tvOS Development: An iOS Developer’s Perspective
By Martin Young, Senior Developer
Transitioning into tvOS development from iOS is a mostly painless process. However, there are a few key differences that should be noted before development begins.
The tvOS focus engine controls which UI element is currently selected, or “focused,” and automatically determines the next selection when the user swipes on the touch pad. For the most part, this process is automatic, requiring developers only to create interactable UI elements, such as UIButtons, which are then automatically selected by the focus engine.
It is important to note that you cannot directly bring an element into focus. Instead, you set your current focus environment’s “preferredFocusView” and then call “setNeedsFocusUpdate.”
App Size Limit.
Apple has decided that tvOS apps cannot exceed 200MB for their initial download. If your app requires more disk space, you will need to download additional resources at runtime. These are called “On-Demand Resources”, and Apple can host these for you on the cloud. However, this additional content is downloaded into a cache that can be removed by the operating system. If this occurs, you will have to re-download the content.
Event Forwarding and the Menu Button.
Now that there are more buttons for users to touch, understanding the event forwarding chain becomes even more important.
This is especially relevant for handling menu button presses. Apple requires that you allow users to exit your app by pressing the menu button from a logical place, such as your home screen. However, you may wish for your menu button to do other things depending on the context (e.g. opening a pause menu). This means you will need to intercept menu button press events before they are bubbled up to the UIApplication instance, otherwise the app will automatically close.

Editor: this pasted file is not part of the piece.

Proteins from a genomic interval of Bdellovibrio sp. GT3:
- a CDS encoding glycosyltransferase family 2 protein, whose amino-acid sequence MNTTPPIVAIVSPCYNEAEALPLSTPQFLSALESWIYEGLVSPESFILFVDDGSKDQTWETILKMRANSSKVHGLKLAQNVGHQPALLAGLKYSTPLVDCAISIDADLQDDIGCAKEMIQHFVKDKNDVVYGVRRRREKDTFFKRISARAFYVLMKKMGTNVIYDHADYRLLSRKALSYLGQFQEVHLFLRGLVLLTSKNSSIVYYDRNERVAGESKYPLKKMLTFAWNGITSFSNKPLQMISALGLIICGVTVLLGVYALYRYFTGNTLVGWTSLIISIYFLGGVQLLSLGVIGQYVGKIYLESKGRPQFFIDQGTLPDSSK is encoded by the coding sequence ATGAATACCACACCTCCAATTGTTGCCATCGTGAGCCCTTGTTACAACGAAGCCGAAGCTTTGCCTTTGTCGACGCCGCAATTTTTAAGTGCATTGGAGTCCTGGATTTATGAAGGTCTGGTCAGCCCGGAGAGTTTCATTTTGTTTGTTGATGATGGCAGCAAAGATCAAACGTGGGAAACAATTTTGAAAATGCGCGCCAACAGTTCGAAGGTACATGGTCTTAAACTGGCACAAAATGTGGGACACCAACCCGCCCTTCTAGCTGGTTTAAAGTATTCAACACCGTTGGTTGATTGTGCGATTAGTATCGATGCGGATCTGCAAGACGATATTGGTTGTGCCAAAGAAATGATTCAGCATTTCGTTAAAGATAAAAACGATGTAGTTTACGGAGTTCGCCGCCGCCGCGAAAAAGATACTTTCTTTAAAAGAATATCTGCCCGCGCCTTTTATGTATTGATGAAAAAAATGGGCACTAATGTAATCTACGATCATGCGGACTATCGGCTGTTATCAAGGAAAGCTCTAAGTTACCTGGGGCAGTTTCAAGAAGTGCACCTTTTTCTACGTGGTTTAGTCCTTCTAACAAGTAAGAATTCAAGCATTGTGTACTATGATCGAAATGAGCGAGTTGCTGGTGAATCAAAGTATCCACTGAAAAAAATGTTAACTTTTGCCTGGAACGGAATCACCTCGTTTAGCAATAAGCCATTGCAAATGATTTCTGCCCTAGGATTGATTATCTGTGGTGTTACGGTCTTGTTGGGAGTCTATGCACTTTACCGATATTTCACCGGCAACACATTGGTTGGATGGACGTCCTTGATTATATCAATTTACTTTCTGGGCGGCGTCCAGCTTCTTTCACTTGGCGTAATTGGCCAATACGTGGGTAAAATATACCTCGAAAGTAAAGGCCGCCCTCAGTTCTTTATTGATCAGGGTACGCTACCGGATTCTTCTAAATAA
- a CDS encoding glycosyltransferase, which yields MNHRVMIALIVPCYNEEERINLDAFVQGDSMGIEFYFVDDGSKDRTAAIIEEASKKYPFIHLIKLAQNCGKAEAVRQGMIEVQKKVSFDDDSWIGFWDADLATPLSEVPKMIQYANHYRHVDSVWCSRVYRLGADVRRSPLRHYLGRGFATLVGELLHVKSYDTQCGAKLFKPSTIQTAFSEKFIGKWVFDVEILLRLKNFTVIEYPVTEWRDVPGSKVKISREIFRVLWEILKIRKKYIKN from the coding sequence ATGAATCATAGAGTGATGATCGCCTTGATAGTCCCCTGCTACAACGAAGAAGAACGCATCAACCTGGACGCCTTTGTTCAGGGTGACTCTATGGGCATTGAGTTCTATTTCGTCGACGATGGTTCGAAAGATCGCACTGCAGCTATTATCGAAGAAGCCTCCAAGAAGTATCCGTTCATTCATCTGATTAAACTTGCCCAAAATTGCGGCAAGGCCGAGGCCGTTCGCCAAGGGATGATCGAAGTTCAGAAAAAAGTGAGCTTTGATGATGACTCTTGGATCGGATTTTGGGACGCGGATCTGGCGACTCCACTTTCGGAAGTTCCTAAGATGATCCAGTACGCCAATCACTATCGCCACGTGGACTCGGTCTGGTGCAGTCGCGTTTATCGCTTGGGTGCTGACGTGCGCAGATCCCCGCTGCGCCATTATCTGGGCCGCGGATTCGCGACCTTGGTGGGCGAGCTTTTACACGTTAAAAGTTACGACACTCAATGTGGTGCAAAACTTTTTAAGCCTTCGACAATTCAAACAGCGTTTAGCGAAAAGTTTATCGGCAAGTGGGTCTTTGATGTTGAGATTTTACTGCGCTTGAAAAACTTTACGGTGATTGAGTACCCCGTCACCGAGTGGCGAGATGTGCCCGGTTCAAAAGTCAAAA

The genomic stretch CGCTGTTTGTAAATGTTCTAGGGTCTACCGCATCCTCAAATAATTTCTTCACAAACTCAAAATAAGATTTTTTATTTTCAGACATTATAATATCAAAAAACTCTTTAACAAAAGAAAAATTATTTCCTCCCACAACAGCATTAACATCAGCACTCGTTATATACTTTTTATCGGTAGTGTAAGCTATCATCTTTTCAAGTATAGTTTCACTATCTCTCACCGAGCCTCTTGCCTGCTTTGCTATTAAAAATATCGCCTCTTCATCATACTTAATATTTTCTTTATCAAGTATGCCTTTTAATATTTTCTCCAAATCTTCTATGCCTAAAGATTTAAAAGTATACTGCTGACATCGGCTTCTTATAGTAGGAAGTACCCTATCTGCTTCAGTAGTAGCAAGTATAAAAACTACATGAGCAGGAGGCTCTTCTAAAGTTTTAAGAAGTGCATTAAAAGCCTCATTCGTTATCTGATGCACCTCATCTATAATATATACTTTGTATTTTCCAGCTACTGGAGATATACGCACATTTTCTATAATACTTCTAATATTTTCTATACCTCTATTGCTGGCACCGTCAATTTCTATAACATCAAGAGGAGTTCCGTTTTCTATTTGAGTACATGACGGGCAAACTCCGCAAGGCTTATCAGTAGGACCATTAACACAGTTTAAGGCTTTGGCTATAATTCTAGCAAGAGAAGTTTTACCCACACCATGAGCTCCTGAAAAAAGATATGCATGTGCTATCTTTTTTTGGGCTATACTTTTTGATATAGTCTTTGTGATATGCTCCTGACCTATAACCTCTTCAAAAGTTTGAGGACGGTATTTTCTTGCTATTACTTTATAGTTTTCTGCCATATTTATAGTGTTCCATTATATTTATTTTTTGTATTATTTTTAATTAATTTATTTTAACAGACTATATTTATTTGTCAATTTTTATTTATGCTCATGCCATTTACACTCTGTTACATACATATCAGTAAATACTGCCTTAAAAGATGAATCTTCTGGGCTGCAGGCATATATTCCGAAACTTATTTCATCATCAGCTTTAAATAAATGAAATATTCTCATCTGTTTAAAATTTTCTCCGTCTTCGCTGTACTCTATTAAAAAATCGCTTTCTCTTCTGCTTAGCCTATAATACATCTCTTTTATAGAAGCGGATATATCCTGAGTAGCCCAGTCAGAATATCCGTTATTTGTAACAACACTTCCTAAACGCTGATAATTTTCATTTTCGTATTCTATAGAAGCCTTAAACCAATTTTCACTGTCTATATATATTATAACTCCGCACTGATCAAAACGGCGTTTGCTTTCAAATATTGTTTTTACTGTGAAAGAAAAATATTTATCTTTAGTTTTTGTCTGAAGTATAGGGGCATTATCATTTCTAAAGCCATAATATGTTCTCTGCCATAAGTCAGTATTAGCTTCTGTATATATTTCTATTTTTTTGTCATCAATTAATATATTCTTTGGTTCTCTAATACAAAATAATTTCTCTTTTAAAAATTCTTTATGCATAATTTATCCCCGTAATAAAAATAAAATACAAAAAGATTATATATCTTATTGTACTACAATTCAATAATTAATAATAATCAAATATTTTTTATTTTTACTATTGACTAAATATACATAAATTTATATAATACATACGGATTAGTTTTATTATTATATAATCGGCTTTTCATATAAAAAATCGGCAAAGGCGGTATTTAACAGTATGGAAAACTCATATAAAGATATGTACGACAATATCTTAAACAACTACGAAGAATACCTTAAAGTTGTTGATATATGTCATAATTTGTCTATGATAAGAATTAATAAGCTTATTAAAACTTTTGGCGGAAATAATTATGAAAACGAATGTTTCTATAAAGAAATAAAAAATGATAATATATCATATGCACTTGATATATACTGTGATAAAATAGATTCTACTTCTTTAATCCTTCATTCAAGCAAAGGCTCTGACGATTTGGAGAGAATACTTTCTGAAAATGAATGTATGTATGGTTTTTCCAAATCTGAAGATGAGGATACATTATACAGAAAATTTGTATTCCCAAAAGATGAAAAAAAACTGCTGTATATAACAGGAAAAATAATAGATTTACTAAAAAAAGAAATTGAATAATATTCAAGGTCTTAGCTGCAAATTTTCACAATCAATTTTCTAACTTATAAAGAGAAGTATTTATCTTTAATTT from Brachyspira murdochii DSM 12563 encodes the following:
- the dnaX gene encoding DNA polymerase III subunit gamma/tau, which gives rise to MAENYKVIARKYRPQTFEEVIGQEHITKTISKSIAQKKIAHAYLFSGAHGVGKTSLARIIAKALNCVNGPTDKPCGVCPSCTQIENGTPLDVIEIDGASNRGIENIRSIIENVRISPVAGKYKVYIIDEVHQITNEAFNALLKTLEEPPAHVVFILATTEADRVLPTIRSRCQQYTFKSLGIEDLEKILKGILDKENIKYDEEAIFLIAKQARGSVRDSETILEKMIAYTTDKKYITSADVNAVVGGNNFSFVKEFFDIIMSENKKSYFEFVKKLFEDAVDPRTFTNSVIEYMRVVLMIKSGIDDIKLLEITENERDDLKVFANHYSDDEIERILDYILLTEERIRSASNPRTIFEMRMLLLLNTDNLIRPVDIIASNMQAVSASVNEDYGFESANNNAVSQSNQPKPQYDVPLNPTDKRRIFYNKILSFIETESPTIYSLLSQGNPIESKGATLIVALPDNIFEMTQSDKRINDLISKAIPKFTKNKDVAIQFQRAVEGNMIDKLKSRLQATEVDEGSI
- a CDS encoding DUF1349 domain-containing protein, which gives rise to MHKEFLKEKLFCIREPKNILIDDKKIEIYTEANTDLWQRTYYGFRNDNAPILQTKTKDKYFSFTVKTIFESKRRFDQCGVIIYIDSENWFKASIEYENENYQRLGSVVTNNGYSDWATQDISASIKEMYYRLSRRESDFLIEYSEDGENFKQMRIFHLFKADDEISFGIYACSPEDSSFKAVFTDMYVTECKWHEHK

I strongly advise that iOS devs review how event forwarding works so that they can take advantage of the new interface.
Handling Remote Input.
tvOS provides a means to access low level input data from the new remote. You can use this to do more than just navigating menus. For example, you might want to allow the user to manipulate an onscreen cursor. To accomplish this, you can use the GameController framework or intercept input with drag gesture recognizers.
tvOS provides very limited control over the onscreen keyboard. In most cases, the keyboard takes over the entire screen. If you want to display the keyboard simultaneously with your content, you should use the UISearchController.
In short, there are no web views in tvOS. Plan accordingly.
At the time of this writing, there are very few analytics platforms that support tvOS. That said, this is changing rapidly.
tvOS and iOS cannot share storyboards. If you plan on targeting both platforms, you will need to create a storyboard for each.
UI Design Differences.
The remote interface opens up new design possibilities and challenges. For example, you have a back button on the remote so providing one on screen may not be necessary.
In summary, iOS developers should have no serious problems transitioning to tvOS, but they would be wise to get acquainted with some of the differences before diving into the deep end.